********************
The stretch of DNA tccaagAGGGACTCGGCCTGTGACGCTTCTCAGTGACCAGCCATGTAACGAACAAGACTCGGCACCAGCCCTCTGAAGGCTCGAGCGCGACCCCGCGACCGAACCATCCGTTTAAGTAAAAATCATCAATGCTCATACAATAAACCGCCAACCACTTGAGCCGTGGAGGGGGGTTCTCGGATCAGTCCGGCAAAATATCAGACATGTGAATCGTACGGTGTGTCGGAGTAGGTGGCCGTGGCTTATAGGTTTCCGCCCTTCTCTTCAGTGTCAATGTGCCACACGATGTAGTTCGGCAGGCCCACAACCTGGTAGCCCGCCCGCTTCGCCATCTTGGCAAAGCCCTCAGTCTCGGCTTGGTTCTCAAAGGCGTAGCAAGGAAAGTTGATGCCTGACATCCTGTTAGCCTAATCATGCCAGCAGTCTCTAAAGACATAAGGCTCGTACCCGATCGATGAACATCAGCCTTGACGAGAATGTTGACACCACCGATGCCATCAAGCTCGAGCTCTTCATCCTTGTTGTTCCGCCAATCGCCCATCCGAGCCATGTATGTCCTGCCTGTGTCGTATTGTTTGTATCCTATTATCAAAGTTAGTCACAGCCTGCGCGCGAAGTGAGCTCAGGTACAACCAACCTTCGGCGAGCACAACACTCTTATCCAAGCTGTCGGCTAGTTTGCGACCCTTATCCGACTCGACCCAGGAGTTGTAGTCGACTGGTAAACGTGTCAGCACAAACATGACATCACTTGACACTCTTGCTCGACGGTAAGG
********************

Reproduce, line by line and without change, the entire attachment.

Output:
The stretch of DNA tccaagAGGGACTCGGCCTGTGACGCTTCTCAGTGACCAGCCATGTAACGAACAAGACTCGGCACCAGCCCTCTGAAGGCTCGAGCGCGACCCCGCGACCGAACCATCCGTTTAAGTAAAAATCATCAATGCTCATACAATAAACCGCCAACCACTTGAGCCGTGGAGGGGGGTTCTCGGATCAGTCCGGCAAAATATCAGACATGTGAATCGTACGGTGTGTCGGAGTAGGTGGCCGTGGCTTATAGGTTTCCGCCCTTCTCTTCAGTGTCAATGTGCCACACGATGTAGTTCGGCAGGCCCACAACCTGGTAGCCCGCCCGCTTCGCCATCTTGGCAAAGCCCTCAGTCTCGGCTTGGTTCTCAAAGGCGTAGCAAGGAAAGTTGATGCCTGACATCCTGTTAGCCTAATCATGCCAGCAGTCTCTAAAGACATAAGGCTCGTACCCGATCGATGAACATCAGCCTTGACGAGAATGTTGACACCACCGATGCCATCAAGCTCGAGCTCTTCATCCTTGTTGTTCCGCCAATCGCCCATCCGAGCCATGTATGTCCTGCCTGTGTCGTATTGTTTGTATCCTATTATCAAAGTTAGTCACAGCCTGCGCGCGAAGTGAGCTCAGGTACAACCAACCTTCGGCGAGCACAACACTCTTATCCAAGCTGTCGGCTAGTTTGCGACCCTTATCCGACTCGACCCAGGAGTTGTAGTCGACTGGTAAACGTGTCAGCACAAACATGACATCACTTGACACTCTTGCTCGACGGTAAGG